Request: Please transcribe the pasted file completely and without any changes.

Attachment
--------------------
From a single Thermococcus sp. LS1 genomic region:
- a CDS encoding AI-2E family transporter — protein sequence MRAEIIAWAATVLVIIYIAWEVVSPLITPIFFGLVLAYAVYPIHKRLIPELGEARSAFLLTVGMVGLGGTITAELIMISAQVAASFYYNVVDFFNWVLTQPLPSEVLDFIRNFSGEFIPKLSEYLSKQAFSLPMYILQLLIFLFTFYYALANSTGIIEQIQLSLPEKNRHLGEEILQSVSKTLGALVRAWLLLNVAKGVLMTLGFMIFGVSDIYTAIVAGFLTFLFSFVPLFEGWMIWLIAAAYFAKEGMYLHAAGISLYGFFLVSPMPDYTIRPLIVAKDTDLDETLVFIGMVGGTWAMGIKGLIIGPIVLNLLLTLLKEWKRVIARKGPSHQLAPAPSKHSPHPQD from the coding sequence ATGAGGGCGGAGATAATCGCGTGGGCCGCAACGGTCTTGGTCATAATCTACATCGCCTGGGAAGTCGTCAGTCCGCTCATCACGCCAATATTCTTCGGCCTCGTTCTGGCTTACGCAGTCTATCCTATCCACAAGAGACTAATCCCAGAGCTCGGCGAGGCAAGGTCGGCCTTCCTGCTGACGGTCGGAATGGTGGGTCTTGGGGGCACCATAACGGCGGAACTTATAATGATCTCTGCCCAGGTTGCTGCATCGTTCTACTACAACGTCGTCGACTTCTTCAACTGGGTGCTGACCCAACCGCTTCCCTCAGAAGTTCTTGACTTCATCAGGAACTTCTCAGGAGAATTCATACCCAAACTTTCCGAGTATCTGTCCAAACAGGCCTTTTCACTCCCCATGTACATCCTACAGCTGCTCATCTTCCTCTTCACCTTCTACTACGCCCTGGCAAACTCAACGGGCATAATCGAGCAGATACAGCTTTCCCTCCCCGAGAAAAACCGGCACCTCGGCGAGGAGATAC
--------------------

From a single Thermococcus sp. LS1 genomic region:
- a CDS encoding AI-2E family transporter — protein sequence MRAEIIAWAATVLVIIYIAWEVVSPLITPIFFGLVLAYAVYPIHKRLIPELGEARSAFLLTVGMVGLGGTITAELIMISAQVAASFYYNVVDFFNWVLTQPLPSEVLDFIRNFSGEFIPKLSEYLSKQAFSLPMYILQLLIFLFTFYYALANSTGIIEQIQLSLPEKNRHLGEEILQSVSKTLGALVRAWLLLNVAKGVLMTLGFMIFGVSDIYTAIVAGFLTFLFSFVPLFEGWMIWLIAAAYFAKEGMYLHAAGISLYGFFLVSPMPDYTIRPLIVAKDTDLDETLVFIGMVGGTWAMGIKGLIIGPIVLNLLLTLLKEWKRVIARKGPSHQLAPAPSKHSPHPQD from the coding sequence ATGAGGGCGGAGATAATCGCGTGGGCCGCAACGGTCTTGGTCATAATCTACATCGCCTGGGAAGTCGTCAGTCCGCTCATCACGCCAATATTCTTCGGCCTCGTTCTGGCTTACGCAGTCTATCCTATCCACAAGAGACTAATCCCAGAGCTCGGCGAGGCAAGGTCGGCCTTCCTGCTGACGGTCGGAATGGTGGGTCTTGGGGGCACCATAACGGCGGAACTTATAATGATCTCTGCCCAGGTTGCTGCATCGTTCTACTACAACGTCGTCGACTTCTTCAACTGGGTGCTGACCCAACCGCTTCCCTCAGAAGTTCTTGACTTCATCAGGAACTTCTCAGGAGAATTCATACCCAAACTTTCCGAGTATCTGTCCAAACAGGCCTTTTCACTCCCCATGTACATCCTACAGCTGCTCATCTTCCTCTTCACCTTCTACTACGCCCTGGCAAACTCAACGGGCATAATCGAGCAGATACAGCTTTCCCTCCCCGAGAAAAACCGGCACCTCGGCGAGGAGATAC